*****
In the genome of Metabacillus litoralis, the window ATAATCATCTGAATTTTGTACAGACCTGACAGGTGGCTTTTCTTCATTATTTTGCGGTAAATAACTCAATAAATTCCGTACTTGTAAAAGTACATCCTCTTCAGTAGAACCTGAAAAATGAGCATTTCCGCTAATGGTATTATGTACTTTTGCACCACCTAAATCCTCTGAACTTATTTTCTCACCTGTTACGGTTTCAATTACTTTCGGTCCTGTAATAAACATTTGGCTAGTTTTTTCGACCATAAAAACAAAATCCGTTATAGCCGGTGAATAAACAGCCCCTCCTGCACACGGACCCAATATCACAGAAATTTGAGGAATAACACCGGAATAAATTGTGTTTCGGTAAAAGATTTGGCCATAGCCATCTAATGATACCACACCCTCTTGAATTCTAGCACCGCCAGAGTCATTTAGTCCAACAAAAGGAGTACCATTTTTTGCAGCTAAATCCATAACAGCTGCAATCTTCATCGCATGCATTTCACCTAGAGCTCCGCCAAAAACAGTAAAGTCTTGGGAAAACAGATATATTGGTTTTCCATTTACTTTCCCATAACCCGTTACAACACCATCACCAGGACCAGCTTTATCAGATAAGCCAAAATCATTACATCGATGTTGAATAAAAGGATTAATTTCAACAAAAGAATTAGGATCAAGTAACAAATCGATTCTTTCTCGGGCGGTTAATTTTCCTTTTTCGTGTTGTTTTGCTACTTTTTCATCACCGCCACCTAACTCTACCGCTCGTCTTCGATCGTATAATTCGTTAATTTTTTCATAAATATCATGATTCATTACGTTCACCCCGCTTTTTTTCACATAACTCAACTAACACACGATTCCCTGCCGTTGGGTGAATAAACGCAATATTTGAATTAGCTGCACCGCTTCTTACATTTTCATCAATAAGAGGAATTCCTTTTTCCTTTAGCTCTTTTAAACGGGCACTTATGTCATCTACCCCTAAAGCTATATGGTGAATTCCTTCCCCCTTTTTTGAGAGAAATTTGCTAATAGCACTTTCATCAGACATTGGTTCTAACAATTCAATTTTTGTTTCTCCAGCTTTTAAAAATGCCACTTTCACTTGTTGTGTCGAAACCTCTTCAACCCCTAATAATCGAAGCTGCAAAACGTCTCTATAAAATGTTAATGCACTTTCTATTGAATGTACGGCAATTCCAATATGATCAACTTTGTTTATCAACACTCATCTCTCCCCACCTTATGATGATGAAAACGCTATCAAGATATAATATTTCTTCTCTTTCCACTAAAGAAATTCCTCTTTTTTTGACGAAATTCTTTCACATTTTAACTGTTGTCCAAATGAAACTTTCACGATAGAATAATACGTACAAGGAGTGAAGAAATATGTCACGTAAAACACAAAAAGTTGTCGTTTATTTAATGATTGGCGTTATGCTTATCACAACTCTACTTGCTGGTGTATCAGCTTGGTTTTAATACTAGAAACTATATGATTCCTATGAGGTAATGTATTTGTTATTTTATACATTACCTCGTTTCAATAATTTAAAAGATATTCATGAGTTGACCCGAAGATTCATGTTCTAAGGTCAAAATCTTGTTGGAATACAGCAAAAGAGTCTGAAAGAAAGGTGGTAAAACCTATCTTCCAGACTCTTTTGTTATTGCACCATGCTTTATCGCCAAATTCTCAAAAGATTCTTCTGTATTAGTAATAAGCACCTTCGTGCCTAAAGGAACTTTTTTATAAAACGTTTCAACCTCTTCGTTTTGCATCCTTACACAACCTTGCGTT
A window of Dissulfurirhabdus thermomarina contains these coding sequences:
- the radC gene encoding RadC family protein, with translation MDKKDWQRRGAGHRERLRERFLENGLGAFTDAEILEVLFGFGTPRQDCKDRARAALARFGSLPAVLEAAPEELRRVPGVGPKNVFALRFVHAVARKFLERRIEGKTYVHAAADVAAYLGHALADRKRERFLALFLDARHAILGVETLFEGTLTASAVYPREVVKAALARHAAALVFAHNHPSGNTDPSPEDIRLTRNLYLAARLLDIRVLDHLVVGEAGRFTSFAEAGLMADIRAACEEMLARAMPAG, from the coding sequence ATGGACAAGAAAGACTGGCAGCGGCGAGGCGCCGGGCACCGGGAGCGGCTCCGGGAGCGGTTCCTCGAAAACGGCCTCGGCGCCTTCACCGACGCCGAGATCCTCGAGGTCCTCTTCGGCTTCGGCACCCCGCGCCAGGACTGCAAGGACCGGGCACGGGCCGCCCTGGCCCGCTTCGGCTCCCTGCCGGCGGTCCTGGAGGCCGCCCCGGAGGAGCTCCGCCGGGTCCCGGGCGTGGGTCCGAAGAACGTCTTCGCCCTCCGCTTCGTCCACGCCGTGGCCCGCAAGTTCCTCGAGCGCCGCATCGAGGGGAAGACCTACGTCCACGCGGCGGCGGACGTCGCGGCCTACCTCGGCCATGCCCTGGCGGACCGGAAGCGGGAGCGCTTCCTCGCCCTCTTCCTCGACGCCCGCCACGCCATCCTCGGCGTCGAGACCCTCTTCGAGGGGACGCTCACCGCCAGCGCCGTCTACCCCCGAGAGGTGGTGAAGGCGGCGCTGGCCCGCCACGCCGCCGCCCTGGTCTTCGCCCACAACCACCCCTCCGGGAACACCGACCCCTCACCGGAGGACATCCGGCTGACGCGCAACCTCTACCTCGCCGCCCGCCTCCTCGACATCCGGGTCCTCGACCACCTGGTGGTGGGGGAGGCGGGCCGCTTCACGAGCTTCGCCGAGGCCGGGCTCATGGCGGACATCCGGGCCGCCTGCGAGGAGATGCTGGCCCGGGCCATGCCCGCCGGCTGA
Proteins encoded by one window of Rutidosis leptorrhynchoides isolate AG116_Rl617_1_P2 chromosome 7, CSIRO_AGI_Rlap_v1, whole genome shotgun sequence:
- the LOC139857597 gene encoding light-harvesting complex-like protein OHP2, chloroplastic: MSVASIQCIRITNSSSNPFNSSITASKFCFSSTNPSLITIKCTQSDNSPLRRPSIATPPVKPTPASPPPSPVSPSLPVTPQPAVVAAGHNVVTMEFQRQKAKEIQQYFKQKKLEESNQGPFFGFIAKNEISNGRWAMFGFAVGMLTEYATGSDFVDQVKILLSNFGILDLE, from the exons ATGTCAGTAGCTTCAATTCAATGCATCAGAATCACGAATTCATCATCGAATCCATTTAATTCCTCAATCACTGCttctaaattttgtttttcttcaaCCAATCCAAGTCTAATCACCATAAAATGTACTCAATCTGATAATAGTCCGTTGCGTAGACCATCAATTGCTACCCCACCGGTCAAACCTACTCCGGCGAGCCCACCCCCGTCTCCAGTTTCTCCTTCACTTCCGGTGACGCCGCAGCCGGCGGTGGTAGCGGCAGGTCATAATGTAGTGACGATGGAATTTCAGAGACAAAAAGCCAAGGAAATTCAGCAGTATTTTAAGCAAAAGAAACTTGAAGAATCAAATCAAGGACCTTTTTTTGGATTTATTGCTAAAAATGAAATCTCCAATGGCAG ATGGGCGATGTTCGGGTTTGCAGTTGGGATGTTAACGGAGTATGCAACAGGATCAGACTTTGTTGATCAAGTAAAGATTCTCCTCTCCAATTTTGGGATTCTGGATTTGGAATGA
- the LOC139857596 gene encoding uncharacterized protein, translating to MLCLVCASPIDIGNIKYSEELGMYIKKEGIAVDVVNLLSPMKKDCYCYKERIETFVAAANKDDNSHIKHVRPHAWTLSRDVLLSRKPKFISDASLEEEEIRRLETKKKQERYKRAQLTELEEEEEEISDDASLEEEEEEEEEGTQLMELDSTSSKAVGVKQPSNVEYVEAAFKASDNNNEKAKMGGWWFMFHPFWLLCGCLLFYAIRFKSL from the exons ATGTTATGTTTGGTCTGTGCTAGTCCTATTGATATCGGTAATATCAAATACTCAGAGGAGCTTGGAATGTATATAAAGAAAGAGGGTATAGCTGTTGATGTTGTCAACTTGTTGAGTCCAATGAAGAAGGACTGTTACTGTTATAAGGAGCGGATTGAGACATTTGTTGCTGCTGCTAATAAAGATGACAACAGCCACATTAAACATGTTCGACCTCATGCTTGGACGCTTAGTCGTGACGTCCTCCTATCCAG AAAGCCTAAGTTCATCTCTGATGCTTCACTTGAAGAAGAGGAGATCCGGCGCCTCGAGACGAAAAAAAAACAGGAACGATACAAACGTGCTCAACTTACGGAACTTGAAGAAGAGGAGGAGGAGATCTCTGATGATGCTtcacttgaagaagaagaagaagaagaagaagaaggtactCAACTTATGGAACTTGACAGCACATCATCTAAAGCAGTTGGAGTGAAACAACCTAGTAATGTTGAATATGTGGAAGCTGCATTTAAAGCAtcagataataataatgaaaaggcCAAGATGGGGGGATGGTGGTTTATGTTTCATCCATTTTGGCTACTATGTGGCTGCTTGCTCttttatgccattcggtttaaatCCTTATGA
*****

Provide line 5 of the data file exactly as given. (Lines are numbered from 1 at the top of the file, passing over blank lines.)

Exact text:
- the LOC139857597 gene encoding light-harvesting complex-like protein OHP2, chloroplastic: MSVASIQCIRITNSSSNPFNSSITASKFCFSSTNPSLITIKCTQSDNSPLRRPSIATPPVKPTPASPPPSPVSPSLPVTPQPAVVAAGHNVVTMEFQRQKAKEIQQYFKQKKLEESNQGPFFGFIAKNEISNGRWAMFGFAVGMLTEYATGSDFVDQVKILLSNFGILDLE, from the exons ATGTCAGTAGCTTCAATTCAATGCATCAGAATCACGAATTCATCATCGAATCCATTTAATTCCTCAATCACTGCttctaaattttgtttttcttcaaCCAATCCAAGTCTAATCACCATAAAATGTACTCAATCTGATAATAGTCCGTTGCGTAGACCATCAATTGCTACCCCACCGGTCAAACCTACTCCGGCGAGCCCACCCCCGTCTCCAGTTTCTCCTTCACTTCCGGTGACGCCGCAGCCGGCGGTGGTAGCGGCAGGTCATAATGTAGTGACGATGGAATTTCAGAGACAAAAAGCCAAGGAAATTCAGCAGTATTTTAAGCAAAAGAAACTTGAAGAATCAAATCAAGGACCTTTTTTTGGATTTATTGCTAAAAATGAAATCTCCAATGGCAG ATGGGCGATGTTCGGGTTTGCAGTTGGGATGTTAACGGAGTATGCAACAGGATCAGACTTTGTTGATCAAGTAAAGATTCTCCTCTCCAATTTTGGGATTCTGGATTTGGAATGA